Unfortunately, David does not speak much English so that hampers the children’s communication with him, and when they try to find out if they’re going the right way for the butterfly valley, he can’t explain that he doesn’t know where he’s going and soon takes them away from the track. The children trust his judgement, but think he’s a bit of a fool when he starts getting scared, and eventually runs away from them with the donkeys leaving them stranded on the side of a big mountain.

The children get geared up and set their camp in a cave, to spend the night.

When they wake up in the morning, after a disturbed night, because of Welsh ‘wolves’, who make friends with Philip, Lucy-Ann is sent down to the stream to wash their things and finds a person in one of the trees, warning her of the mountain, which quakes and rumbles.

Lucy-Ann flees back to the others to tell them of the man, but when she returns he’s gone. This is as far as I got with the reading this week, and I think it’s a good place to end on as it leaves us gagging for more of the adventure to come.

One thing I would like to say about the Adventure stories, that I have never really noticed before is the girls often end up doing the housework, and the boys encourage it. I know that people often criticize the Famous Five, and Julian in particular, for enforcing gender stereotypes, but there is a lot of reinforcement in the Adventure series as well. Philip and Jack do tend to expect Lucy-Ann and Dinah to sort the food and washing up out. It just isn’t as obvious as the stereotyping in the famous five.

I still very much enjoy this adventure and can’t wait to finish it. What are your thoughts about Mountain of Adventure?

Part 2 of The Mountain of Adventure review

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3 Responses to The Mountain of Adventure, part 1

  1. ReReadingBlyton says:

    I like ‘Mountain’ very much – probably second only to ‘Valley’ in the Adventure series. I agree that ‘Effans’ for Evans is a bit off putting and it does come across as a bit patronizing, and for that matter the treatment of poor old David is a bit disdainful. Still, those early chapters set up the adventure very nicely and Mrs Evans certainly does provide some superb food: a big tongue garnished with parsley, an enormous salad with hardboiled eggs, two cold roast chickens with curly bacon, scones, cakes, jams, honey, raspberries and creamy milk – and that’s just one meal!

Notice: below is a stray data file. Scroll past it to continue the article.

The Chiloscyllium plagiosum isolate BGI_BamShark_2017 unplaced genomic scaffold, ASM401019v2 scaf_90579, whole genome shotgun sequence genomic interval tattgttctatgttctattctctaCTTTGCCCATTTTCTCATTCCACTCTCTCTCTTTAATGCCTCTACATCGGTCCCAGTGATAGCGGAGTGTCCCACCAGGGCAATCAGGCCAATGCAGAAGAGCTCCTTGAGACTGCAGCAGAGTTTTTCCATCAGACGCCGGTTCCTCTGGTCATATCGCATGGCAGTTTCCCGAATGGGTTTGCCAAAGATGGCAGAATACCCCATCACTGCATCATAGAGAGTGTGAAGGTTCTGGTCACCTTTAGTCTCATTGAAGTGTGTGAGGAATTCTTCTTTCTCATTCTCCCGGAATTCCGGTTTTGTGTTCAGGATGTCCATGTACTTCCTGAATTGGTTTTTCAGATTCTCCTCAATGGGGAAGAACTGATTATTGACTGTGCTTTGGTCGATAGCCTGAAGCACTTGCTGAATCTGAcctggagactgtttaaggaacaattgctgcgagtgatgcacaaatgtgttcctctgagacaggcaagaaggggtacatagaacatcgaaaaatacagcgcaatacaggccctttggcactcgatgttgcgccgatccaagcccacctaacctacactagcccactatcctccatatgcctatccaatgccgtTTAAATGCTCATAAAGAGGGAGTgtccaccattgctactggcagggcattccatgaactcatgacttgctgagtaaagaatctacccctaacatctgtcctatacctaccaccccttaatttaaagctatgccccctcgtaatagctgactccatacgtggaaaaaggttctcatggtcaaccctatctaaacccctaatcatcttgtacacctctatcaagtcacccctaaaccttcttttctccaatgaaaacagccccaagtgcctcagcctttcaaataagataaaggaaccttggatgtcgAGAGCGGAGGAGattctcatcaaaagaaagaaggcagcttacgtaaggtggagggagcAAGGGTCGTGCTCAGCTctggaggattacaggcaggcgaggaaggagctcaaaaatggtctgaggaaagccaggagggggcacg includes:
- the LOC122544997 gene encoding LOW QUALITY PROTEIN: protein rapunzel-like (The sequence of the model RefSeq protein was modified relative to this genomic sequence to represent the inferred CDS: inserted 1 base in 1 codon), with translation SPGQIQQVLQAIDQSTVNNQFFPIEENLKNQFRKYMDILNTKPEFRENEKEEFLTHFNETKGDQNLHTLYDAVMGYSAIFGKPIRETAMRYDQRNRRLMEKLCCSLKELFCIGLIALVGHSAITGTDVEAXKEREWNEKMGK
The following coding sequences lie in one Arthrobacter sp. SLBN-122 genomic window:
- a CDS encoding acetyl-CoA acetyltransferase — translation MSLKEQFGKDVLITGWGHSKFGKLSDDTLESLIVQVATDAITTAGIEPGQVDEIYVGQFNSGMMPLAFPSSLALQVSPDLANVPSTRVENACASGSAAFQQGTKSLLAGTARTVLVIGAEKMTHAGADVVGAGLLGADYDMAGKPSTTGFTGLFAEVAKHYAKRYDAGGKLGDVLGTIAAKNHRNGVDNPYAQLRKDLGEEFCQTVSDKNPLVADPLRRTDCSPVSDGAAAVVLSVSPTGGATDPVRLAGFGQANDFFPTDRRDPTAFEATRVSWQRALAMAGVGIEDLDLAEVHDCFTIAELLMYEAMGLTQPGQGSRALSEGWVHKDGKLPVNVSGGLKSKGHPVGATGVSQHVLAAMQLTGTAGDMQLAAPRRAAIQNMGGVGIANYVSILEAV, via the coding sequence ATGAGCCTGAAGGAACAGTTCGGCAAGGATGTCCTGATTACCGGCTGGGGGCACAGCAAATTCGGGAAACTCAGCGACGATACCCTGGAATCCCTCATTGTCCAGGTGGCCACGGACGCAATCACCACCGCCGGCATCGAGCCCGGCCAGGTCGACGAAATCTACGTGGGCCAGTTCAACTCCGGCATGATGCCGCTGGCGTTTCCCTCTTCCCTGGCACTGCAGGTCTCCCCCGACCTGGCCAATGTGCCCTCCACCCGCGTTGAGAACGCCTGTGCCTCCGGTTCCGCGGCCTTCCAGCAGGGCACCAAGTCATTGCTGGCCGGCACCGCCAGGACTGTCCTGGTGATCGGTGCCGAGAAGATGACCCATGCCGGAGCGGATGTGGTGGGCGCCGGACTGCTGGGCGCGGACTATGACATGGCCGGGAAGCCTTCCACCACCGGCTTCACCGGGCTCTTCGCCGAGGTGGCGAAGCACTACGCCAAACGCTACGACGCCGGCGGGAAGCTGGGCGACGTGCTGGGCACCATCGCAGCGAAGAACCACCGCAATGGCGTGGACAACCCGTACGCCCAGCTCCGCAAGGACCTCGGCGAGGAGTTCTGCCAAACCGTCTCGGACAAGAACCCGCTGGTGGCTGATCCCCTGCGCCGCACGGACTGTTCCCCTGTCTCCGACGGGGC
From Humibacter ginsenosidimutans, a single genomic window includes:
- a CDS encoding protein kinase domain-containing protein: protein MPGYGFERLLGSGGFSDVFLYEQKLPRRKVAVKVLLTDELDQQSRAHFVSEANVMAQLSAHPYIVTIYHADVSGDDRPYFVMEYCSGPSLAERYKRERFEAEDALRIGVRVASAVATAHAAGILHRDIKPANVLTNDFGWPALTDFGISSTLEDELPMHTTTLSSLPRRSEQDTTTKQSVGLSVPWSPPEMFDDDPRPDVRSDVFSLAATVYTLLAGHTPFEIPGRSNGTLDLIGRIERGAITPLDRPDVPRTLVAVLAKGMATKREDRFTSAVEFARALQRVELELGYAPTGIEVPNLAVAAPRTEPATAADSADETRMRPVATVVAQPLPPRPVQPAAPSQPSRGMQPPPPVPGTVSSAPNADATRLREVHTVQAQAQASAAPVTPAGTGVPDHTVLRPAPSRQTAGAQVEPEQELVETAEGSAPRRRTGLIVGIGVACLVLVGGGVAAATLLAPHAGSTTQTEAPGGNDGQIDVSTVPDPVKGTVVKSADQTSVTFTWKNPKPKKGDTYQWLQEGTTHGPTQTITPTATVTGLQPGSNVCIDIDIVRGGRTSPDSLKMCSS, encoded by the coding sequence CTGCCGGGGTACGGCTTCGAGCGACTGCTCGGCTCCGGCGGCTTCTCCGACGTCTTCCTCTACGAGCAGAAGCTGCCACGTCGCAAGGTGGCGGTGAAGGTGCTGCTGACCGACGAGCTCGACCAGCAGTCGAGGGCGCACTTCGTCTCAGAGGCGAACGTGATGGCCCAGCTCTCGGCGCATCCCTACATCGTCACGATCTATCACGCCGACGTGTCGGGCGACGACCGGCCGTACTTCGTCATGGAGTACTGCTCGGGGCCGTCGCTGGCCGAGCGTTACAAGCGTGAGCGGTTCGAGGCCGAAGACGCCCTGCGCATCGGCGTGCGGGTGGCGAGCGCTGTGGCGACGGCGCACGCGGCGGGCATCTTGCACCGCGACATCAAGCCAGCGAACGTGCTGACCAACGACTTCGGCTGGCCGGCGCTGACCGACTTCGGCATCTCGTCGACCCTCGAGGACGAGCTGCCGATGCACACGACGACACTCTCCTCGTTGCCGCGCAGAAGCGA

Blyton’s adults do seem to have bad luck at holiday time but they are made of stern stuff. After Mrs Mannering traps her hand in the barn door she gave just one scream and then “made not a sound”.


  2. Francis says:

    Thank you for the review, Stef, ‘Mountain’ is my all time favourite (for sentimental reasons). I remember first reading this book and falling heavily in love with Enid – something that has lasted to this day. As an adult I wonder about Allie’s ‘accident’ – a few days away from the children together. No wonder they were soon a married couple. As for the sexism – neither my sister or myself noticed it at the time and my sister certainly didn’t start doing the housework!


  3. Dale Vincero says:

    Even back in the sixties when I read Mountain for the first time, I thought it risky of Bill & Allie to allow the kids to just go off with some unknown bod on donkeys into equally unknown mountains. Even more so today do we feel alarm at such a proposal. Anyway, we wouldn’t have a story if they hadn’t made the journey!